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Home prefabricated and assembled


By Cami Mountain - bio | email | Twitter | Facebook

WAUSAU (WAOW) -- The Teeters' home is prefabricated and assembled!  Meet some of the business owners and contractors who made it happen.

With every shot of the nail gun, the Teeters' home is one step closer to reality. 

The handicapped accessible home built from the heart by people in the Wausau community.  The home is a community effort, our own Extreme Home Makeover, for Chris and Annie Teeters two kids, Zak and Callie.  They were born with a rare chromosome abnormality, leaving them severely disabled.  They're forever dependent on their parents.  This new home will give them independence.

Much of the material to build the structure was donated by Wausau Homes.  Their crews assembling the walls fitted with windows donated by Kolbe and Kolbe.

Mark Harger says, "Kolbe and the family of employees are always excited to contribute to a project like this, support a family like the Teeters and the community in general.  So, it's really exciting."

There's another exciting piece to the Teeters project puzzle.  One of the builders from Wausau Homes, Nick Teske, a long lost high school friend of Chris.  The two meet back up on the assembly line.  Teske hands over the nail gun.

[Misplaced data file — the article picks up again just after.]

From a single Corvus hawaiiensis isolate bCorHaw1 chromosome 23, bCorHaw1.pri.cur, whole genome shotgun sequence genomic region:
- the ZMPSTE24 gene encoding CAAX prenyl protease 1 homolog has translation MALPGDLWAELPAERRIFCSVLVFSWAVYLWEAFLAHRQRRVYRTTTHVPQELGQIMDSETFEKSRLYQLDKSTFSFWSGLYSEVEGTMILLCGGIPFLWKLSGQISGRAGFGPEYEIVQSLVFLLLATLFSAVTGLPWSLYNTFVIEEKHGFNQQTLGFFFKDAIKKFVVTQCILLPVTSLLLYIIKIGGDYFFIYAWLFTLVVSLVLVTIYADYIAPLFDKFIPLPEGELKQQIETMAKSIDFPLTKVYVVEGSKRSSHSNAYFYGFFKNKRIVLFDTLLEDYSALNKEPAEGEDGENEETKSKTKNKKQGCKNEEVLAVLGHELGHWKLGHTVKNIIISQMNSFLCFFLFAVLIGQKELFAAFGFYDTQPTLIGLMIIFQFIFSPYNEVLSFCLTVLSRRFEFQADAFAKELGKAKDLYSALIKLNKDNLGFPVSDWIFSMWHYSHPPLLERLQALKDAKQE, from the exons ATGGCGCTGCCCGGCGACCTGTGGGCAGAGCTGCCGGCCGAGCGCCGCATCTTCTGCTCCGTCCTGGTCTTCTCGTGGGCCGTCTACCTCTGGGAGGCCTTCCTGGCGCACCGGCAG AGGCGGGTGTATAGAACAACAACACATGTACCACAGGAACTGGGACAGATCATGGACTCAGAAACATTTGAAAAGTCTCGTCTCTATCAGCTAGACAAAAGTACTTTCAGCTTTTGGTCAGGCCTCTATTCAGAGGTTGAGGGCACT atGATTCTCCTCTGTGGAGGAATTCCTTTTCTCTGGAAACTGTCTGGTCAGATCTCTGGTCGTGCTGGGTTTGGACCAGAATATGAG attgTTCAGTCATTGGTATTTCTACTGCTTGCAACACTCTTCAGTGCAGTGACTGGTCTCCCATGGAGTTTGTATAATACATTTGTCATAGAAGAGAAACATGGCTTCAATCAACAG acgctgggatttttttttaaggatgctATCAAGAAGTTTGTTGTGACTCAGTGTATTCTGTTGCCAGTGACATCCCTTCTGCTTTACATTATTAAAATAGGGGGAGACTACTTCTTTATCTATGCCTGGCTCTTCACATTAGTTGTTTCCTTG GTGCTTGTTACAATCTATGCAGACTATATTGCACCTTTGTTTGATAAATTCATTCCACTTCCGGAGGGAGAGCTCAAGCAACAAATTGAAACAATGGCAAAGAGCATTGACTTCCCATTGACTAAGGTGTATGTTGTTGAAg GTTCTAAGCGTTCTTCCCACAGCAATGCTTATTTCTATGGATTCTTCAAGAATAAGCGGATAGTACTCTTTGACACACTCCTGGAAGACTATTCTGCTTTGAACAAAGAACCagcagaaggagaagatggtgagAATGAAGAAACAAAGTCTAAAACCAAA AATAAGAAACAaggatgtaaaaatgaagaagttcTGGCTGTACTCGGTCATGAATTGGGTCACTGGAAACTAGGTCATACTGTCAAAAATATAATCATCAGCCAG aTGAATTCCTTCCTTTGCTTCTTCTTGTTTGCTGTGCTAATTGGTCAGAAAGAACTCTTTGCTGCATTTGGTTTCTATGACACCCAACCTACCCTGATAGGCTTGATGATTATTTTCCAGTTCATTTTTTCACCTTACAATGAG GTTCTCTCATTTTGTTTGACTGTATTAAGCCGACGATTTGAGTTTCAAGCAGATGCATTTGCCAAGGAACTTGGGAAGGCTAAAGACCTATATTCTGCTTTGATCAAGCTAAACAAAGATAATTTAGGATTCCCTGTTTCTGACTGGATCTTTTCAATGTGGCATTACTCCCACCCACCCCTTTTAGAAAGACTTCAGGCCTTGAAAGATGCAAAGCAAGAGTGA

He says, "I didn't actually know that we would be building this house.  When I found that out I was very excited.  I'm very glad that I'm able to be part of the building experience with him."

What's one day on the assembly line is just a few days later assembled on site.

Pete Hirn, a Wausau Homes project coordinator says, "The process to see that, it's just amazing.  You can have this plan on a piece of paper and then within a week, after it's obviously built here in our plant, within a week you can go out to that job site and see what's on that piece of paper right there in front of you."

Crews from Wausau homes have worked with general contractors, Graveen Construction, from the very beginning, from the time this plan was simply on paper.  A dream.

"It always feels great to get started on a project."  Jess Graveen says, "This one is a little more special than most, I would say."

Months later, this dream is tangible, within sight, touchable.  Not possible without support from the Wausau community.

Online Reporter: Cami Mountain

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